The Audio-Visual Essay in Teaching and Research Symposium – A Report/Reflection

Keith Johnston and Sarah Godfrey, co-organisers of the recent symposium ‘The Audio-Visual Essay in Teaching and Research’ held at UEA on Tuesday 19th May, have written us a very insightful Report/Reflection on the event…

Conference or symposium reports tend to be written by people who can offer a (hopefully) impartial view of the day, commenting on the content of panels and the overall success of an event: Carolyn Rickard’s recent blog post for this very site is a great example of that kind of writing.

This, then, can’t be a traditional report because we were the organisers of this event, and know too much of the behind-the-scenes organisation (from why there were only two people on the second panel to why there were no Jammie Dodgers with the tea and coffee). Acknowledging, then, our completely partial knowledge of the event what we aim to write here is not a report on the symposium – this won’t be a paper-by-paper, panel-by-panel analysis – but a reflection on what we set out to do, what worked (intellectually, not in terms of biscuit allowance), and what bigger issues the whole symposium raised.

Expanding our knowledge of the audio-visual (AV) essay was at the heart of this symposium, and one of the key aims driving the larger project of which the symposium was part. We have been investigating the possibility of introducing the AV essay as an assessment method within UEA undergraduate work, partly to find ways of breaking down the recurrent divide that often appears around theory and practice. The symposium was – in part – a way to engage with parallel work done by colleagues at other institutions (and by engage, we largely mean shamelessly borrow the approaches that worked), and to present some of our own findings. That latter element was delivered by a team led by UEA’s Denzell Richards (also including Miriam Bross, Stephen Mitchell, Toby Reynolds and Carolyn Rickards) who discussed the experiences of tutors and first year undergraduate students when teaching / assessing the AV essay for the first time. This successful trial, taking place in a film history module (and not a film aesthetics or AV essay course), produced high levels of engagement and attainment, albeit after initial student reservations. It was clear, however, that tutors and students alike tended to return to that question: what should an audio-visual essay look (and sound) like?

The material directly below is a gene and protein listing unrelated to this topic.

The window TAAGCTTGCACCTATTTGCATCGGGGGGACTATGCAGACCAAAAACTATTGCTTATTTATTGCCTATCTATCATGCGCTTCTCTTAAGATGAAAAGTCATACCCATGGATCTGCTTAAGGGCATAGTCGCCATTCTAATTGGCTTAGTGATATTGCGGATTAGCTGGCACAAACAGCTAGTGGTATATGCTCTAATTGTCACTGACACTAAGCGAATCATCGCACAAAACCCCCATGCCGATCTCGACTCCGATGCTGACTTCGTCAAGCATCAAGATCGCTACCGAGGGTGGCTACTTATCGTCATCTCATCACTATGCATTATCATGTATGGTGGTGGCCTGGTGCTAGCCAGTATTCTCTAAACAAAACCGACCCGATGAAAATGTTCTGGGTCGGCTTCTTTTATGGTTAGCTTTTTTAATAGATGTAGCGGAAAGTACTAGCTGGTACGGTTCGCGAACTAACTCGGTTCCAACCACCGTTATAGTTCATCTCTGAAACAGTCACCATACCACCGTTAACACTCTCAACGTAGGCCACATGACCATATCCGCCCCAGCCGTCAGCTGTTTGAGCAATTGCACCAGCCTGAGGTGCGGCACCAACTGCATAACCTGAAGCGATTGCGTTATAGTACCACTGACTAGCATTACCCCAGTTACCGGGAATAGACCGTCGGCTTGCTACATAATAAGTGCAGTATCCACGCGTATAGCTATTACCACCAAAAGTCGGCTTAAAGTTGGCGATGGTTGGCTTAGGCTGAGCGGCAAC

Mirroring that concern, various terms rose and fell in prominence through the symposium: audio-visual essay, videographic essay, video essay, desk-top documentary… While most in the audience agreed with keynotes Adrian Martin and Cristina Álvarez López that video essay wasn’t a great term because it ignored the audio dimensions, it was clear that definitions / taxonomy could become as much of a problem as a benefit to this newly developing field. It was only late in the day that Catherine Grant pointed out that a recurring binary around ‘explanatory’ and ‘poetic’ AV essays wasn’t representative or useful. The wide continuum of work that already exists in this field cannot be reduced or encapsulated by such terms (and indeed, there are similar continua across theory/practice, art/essay, analyst/producer) and that spectrum was displayed in many of the examples shown here: from Susan Smith’s experiments drawing from her own research on Elizabeth Taylor and Pasquale Iannone’s work on Italian neo-melodic montage to WeZ Nolan’s fascinating participant-led video research.

Several papers demonstrated the richness afforded by that continuum, discussing how the use of audio-visual means to explore, interrogate, and analyse film/visual/audio forms opens up more opportunities than it closes down, usefully blurring boundaries between the aforementioned categories of academic, essayist, producer or artist. Indeed, the symposium directly complicated the specificity of the current terms and definitions under debate. All three keynote speakers and Nick Warr’s overview of video art (and video art criticism) offered historical parallels and complications to the audio-visual turn that has recently developed in media studies: an important historical reminder that the AV essay is part of a longer, richer heritage that needs to include ‘essay film’, ‘collage / montage’ and ‘video art’.